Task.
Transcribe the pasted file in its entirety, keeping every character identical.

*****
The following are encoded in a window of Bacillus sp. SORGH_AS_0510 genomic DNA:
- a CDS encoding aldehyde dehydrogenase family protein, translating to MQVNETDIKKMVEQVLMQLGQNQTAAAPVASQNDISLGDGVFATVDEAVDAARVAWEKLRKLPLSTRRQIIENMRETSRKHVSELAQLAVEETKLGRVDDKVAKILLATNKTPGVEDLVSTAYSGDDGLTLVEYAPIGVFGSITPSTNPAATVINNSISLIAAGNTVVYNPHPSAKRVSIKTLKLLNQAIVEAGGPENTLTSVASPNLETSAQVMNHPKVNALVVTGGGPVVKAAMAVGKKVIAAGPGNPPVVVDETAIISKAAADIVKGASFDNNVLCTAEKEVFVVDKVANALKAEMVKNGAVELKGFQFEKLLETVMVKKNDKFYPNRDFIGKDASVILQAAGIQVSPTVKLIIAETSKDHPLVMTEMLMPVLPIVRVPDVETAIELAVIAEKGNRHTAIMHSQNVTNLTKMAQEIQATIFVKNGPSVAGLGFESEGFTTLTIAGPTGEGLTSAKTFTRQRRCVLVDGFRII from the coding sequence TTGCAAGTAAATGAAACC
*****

The following are encoded in a window of Bacillus sp. SORGH_AS_0510 genomic DNA:
- a CDS encoding aldehyde dehydrogenase family protein, translating to MQVNETDIKKMVEQVLMQLGQNQTAAAPVASQNDISLGDGVFATVDEAVDAARVAWEKLRKLPLSTRRQIIENMRETSRKHVSELAQLAVEETKLGRVDDKVAKILLATNKTPGVEDLVSTAYSGDDGLTLVEYAPIGVFGSITPSTNPAATVINNSISLIAAGNTVVYNPHPSAKRVSIKTLKLLNQAIVEAGGPENTLTSVASPNLETSAQVMNHPKVNALVVTGGGPVVKAAMAVGKKVIAAGPGNPPVVVDETAIISKAAADIVKGASFDNNVLCTAEKEVFVVDKVANALKAEMVKNGAVELKGFQFEKLLETVMVKKNDKFYPNRDFIGKDASVILQAAGIQVSPTVKLIIAETSKDHPLVMTEMLMPVLPIVRVPDVETAIELAVIAEKGNRHTAIMHSQNVTNLTKMAQEIQATIFVKNGPSVAGLGFESEGFTTLTIAGPTGEGLTSAKTFTRQRRCVLVDGFRII from the coding sequence TTGCAAGTAAATGAAACC